I have a game that uses SDL2 and OpenGL 3.3 with Visual Studio. It runs fine on the computer that built it, but it did not work on other Windows computers.

Initially, it would complain about missing DLLs from the VC++ runtime. I solved the first issue by statically linking the runtime libraries into the EXE.

However, the second issue was that the program freezes right before it could call OpenGL functions to generate vertex buffer and vertex array objects. Of note, not all of the OpenGL functions freeze the program, since glClear appears to work.

I then noticed that some computers with dedicated graphics cards and up-to-date drivers can successfully play the game, but the computers with integrated graphics cards such as Intel HD 4000 still froze up in the same place. This is puzzling, since the specifications for Intel HD 4000 state that OpenGL 3.3 should be supported.

The computers I have tested with all managed to generate an OpenGL context with SDL2 and load OpenGL functions with GL3W without any errors, though some of the unsuccessful ones had a zero-bit depth buffer.

Does anyone know what might be causing the issue?

  • \$\begingroup\$ This is all a little vague. I'm not convinced that Intel or integrated graphics has anything to do with your problem. It sounds like you have some sort of memory stomper that's just affecting things differently depending on the computer configuration it's running on. Have you done static analysis on your source code? Have you run it with a memory watching tool? I recommend doing those things first. \$\endgroup\$ May 28, 2018 at 23:52
  • \$\begingroup\$ I rolled back your edit since it was no longer needed because you have added an answer about it. \$\endgroup\$
    – Vaillancourt
    May 29, 2018 at 2:49

1 Answer 1


After I gave my rendering code another look, I noticed that I was using glCreateVertexArrays and glCreateBuffers instead of glGenVertexArrays and glGenVertexBuffers.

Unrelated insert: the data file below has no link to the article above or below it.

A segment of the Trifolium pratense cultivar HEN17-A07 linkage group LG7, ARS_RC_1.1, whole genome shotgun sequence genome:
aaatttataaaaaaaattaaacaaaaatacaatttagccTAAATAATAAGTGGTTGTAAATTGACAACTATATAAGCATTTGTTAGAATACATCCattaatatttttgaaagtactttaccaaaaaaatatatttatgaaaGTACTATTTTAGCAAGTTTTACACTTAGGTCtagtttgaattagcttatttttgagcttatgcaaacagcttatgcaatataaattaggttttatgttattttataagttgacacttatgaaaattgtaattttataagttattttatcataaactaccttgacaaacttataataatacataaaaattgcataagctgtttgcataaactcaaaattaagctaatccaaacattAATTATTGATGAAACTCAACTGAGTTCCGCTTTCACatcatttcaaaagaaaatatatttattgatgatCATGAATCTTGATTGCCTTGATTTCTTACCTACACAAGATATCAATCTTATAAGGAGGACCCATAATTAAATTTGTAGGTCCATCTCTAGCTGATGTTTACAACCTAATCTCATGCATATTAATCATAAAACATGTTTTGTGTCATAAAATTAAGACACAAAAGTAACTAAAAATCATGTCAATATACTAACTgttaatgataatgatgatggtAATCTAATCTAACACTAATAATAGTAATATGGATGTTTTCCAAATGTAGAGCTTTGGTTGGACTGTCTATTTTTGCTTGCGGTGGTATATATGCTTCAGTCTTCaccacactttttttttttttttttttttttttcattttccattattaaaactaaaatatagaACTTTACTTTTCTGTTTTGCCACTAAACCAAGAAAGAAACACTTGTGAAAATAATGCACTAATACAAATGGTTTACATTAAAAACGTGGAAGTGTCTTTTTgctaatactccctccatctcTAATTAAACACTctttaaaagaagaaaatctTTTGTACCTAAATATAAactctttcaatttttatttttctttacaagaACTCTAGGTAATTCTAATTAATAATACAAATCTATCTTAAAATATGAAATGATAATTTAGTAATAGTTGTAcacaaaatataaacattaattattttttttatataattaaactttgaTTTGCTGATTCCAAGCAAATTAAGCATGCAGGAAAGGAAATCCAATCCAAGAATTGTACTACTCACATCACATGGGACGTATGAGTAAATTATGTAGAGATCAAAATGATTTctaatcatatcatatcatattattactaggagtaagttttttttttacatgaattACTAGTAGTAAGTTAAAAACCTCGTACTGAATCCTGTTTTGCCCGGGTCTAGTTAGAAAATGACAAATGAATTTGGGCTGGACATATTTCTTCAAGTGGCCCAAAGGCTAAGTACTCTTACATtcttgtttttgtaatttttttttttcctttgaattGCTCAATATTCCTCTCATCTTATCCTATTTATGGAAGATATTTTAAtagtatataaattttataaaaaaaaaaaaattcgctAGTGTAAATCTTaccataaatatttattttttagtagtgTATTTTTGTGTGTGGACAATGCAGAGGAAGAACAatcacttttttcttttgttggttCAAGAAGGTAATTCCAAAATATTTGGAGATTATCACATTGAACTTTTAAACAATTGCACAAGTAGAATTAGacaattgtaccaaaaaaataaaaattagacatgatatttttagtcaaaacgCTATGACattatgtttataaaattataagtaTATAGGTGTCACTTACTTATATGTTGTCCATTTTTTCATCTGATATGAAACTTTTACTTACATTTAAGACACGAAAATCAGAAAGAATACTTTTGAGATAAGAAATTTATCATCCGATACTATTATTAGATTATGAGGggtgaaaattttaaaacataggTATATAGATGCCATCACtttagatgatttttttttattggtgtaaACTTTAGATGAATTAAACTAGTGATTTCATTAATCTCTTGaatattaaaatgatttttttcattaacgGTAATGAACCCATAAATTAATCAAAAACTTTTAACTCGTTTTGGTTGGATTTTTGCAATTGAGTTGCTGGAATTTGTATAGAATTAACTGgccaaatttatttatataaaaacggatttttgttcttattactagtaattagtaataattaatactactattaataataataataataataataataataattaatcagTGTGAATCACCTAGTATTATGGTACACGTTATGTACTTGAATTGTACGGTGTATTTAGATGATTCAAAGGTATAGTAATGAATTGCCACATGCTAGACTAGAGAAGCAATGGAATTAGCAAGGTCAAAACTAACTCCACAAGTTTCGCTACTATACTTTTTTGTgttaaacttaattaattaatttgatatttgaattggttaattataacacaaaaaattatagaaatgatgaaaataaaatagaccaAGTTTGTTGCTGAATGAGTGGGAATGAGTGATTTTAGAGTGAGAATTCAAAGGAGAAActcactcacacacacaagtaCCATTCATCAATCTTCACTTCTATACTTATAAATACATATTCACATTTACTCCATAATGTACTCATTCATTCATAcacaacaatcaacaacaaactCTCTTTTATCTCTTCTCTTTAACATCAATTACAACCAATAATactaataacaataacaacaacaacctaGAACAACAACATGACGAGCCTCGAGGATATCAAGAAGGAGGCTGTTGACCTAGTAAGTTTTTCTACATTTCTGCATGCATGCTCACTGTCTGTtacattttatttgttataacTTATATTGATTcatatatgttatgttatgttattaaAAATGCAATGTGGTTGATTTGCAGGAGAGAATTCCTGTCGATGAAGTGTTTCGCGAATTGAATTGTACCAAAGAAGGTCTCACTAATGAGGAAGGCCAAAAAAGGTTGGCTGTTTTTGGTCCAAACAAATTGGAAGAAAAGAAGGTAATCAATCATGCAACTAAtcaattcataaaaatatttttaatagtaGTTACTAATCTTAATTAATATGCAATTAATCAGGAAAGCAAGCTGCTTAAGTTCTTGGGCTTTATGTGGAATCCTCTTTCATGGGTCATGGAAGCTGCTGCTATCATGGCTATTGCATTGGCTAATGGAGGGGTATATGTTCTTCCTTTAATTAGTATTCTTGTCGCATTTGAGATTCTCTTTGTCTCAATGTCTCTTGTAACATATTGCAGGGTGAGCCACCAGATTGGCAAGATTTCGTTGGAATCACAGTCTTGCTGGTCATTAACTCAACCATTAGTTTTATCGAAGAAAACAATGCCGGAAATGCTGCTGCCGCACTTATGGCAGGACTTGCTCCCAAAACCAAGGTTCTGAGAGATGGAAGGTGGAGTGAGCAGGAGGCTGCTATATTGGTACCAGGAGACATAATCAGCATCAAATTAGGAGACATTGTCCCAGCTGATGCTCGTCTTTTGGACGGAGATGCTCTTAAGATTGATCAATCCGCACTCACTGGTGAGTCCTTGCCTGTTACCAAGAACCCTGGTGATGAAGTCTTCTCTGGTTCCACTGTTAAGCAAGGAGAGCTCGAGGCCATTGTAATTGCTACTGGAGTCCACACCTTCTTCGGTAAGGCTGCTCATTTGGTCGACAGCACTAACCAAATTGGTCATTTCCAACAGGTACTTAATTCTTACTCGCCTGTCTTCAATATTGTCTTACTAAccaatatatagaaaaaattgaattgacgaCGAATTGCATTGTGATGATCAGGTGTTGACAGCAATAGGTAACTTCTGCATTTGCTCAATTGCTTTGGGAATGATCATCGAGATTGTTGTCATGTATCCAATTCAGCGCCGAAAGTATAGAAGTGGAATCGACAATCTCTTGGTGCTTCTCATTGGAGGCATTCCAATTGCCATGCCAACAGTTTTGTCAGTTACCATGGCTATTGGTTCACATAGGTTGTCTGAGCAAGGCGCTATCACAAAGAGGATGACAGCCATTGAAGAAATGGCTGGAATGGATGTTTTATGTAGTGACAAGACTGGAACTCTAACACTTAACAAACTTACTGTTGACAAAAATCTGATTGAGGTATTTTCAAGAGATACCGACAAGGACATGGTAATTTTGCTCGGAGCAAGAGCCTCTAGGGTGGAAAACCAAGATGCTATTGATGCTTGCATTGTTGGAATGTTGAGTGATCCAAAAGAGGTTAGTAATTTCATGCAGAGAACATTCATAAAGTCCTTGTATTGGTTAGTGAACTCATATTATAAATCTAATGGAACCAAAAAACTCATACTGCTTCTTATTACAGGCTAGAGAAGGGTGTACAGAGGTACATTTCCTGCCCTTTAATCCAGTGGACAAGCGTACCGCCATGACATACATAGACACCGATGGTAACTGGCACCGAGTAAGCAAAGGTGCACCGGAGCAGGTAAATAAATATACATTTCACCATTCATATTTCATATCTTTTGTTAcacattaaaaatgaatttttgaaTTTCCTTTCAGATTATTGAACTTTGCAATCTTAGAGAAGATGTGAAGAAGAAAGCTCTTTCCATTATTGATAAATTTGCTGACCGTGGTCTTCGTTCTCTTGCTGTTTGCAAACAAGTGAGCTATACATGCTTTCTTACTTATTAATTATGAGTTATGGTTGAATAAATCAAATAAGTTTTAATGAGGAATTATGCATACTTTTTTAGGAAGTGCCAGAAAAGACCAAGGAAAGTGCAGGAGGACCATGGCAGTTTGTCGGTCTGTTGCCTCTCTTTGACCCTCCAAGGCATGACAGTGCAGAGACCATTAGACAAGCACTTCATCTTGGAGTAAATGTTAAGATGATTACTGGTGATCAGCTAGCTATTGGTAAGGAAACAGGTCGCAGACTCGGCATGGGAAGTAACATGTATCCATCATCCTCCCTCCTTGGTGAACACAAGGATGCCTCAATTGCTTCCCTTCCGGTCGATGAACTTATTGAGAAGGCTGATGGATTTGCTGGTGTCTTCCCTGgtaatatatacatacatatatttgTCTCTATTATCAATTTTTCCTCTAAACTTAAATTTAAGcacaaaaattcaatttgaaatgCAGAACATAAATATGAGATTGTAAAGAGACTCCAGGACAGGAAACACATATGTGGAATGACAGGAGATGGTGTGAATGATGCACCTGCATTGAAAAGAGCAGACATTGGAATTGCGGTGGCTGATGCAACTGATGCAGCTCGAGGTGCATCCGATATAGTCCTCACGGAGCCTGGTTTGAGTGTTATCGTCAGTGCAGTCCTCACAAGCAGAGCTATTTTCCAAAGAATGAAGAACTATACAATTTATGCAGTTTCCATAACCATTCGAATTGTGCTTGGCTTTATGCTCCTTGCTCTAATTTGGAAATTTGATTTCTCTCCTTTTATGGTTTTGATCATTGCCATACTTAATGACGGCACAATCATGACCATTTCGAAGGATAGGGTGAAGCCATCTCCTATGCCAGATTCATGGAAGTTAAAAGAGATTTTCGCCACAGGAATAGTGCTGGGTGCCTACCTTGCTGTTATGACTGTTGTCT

While they do the same thing, glCreateVertexArrays and glCreateBuffers were introduced in OpenGL 4.5, which is why my program choked on hardware that did not support that version of OpenGL. Since I am targeting OpenGL 3.3, that is a problem.

After replacing those two function calls, my code runs on the Intel graphics cards just fine.

  • \$\begingroup\$ Yes, the HD4000 gpu is very limited, as you will discover. One other limitation is that it can have no more than two active texture units at any time \$\endgroup\$
    – Ian Young
    May 29, 2018 at 12:03
  • \$\begingroup\$ @IanYoung - sorry, but that's absolute nonsense. The HD 4000 supports full Direct3D 11 and OpenGL 4.0, has GL_MAX_TEXTURE_UNITS 8 and GL_MAX_TEXTURE_IMAGE_UNITS 16. It can also run Doom 3 at 60fps. Please don't comment unless you know what you're talking about. \$\endgroup\$ May 29, 2018 at 16:14
  • \$\begingroup\$ Sorry my mistake, I was thinking about the HD3000 hardware, in which the value of GL_MAX_TEXTURE_IMAGE_UNITS is 2. Thank you for pointing out my error. \$\endgroup\$
    – Ian Young
    May 30, 2018 at 8:15
  • \$\begingroup\$ @IanYoung - opengl.gpuinfo.org/displayreport.php?id=345 - Intel HD 3000 has 16 for GL_MAX_TEXTURE_IMAGE_UNITS. \$\endgroup\$ Oct 23, 2018 at 16:38
  • \$\begingroup\$ @MaximusMinimus That's not the value my laptop got. I could create up to 16 texture units, but I could not bind more than two per shader execution. \$\endgroup\$
    – Ian Young
    Oct 24, 2018 at 11:48

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